10. What I remember is the H3 initially used the generic 1C-130H-1. H3 crews were screaming because their -1s with all the changes and supplements needed for the H3 required at least 2 large binders. It was late 1995 or 1996 when the 1C-130(K)H-1 was finally released. The first Js had been produced by that time, so the next letter in the C-130 -1 lineage would naturally be K. My guess Jim
  11. I went from MAC to ATC back to MAC to USAFE to AMC to ACC and finally back to AMC, so I saw how many of the different commands operated. Herks are in the right place now. AMC has a much better idea of how to use them operationally. But I think the move to ACC (at least for a few years) is paying off. One of the best things ACC did when they had C-130s was to start the Weapons School. Before then, tactics was how do you draw charts for dropping sandbags on Sicily or All-American DZ or how do you fly #3 in a 6-ship. The Weapons School really got the community thinking about how to fly the aircraft, how to work in the system with all the fighters, UAVs, AWACS, etc, and how to operate safely and efficiently in high threat areas. That has paid off in Iraq and Afghanistan. Another of my observations was the C-130 community (and KC-135 community when they joined AMC) were the real leaders in the command (MAC, AMC). I think it has to do with the varied experiences all Herk crews experience and having to operate as squadrons in some fairly remote areas. It often took all the leadership skill one had to get the job done. I'm not sure that same mentality existed in the C-141 or C-5 community.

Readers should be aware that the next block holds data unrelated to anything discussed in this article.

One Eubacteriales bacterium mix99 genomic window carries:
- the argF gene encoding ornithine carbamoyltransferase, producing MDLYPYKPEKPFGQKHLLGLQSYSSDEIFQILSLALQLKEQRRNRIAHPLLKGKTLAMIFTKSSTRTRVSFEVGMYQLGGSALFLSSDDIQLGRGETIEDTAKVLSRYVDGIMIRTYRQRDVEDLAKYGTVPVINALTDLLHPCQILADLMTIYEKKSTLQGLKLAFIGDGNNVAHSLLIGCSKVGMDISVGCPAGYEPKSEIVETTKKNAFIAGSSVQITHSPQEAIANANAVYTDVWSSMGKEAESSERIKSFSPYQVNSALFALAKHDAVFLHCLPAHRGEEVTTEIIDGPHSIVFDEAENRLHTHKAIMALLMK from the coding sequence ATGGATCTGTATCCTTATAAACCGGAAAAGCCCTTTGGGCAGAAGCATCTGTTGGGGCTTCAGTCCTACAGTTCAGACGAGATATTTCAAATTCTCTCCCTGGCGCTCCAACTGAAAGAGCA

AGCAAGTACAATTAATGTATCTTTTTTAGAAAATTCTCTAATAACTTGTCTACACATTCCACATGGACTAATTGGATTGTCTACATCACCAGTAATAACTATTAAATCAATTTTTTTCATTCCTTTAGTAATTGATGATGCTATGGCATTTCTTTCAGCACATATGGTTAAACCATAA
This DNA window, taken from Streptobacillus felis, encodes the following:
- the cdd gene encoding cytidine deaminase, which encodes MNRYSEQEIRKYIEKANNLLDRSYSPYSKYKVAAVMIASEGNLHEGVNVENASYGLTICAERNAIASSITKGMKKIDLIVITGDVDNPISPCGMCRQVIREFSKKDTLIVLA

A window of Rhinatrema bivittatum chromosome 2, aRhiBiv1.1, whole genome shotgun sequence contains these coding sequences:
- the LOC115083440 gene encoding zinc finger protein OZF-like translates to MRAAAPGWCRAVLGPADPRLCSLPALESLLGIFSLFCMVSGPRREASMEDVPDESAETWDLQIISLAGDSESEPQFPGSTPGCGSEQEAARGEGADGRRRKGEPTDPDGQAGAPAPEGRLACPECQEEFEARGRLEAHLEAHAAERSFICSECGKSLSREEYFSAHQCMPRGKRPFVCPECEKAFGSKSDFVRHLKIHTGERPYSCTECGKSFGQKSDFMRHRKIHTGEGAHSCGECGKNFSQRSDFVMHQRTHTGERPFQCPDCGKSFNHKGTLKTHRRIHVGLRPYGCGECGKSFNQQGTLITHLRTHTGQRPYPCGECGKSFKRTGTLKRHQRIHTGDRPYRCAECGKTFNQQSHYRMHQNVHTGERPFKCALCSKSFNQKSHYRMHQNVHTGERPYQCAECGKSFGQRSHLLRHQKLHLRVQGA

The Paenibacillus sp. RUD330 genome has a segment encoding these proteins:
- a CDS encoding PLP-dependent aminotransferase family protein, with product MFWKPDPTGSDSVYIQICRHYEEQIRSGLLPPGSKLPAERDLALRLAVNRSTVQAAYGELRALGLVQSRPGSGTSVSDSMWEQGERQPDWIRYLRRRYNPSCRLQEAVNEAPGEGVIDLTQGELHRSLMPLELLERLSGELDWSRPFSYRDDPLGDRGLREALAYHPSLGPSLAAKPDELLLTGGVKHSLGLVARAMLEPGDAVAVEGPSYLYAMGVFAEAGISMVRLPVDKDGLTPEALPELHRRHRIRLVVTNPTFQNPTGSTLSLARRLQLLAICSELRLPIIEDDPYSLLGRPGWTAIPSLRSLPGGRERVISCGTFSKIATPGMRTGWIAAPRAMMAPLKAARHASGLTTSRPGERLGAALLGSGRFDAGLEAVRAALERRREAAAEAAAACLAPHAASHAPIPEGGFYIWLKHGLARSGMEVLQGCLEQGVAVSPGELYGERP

12. Click on the USAF Training.wav link in the oops site.
  13. Great stuff, but there is an outstanding explanation of the C-130 nav system contained in the site as well. http://www.micom.net/oops/USAF%20Training.wav
  14. Reminds me of my days at Pope. The running joke was: Question: What do you call 5 C-130s flying in formation around the Fayetteville/Ft Bragg area? Answer: A Pope 12-ship
  15. One of the problems the A/D has is where do they draw the instructors from for the E/H school house. The only non-J A/D units will be at Little Rock and Yokota (if they don't transition to the J) plus a couple of Active Associate units. They could pull every instructor from those units and still not have enough to fill the school house. So the Guard/Reserve are pretty much forced to do their own training. The only question is where. The Rock just happens to have the ATS and simulator space to support the mission. It's not necessarily the best solution, but really the only choice for the time being.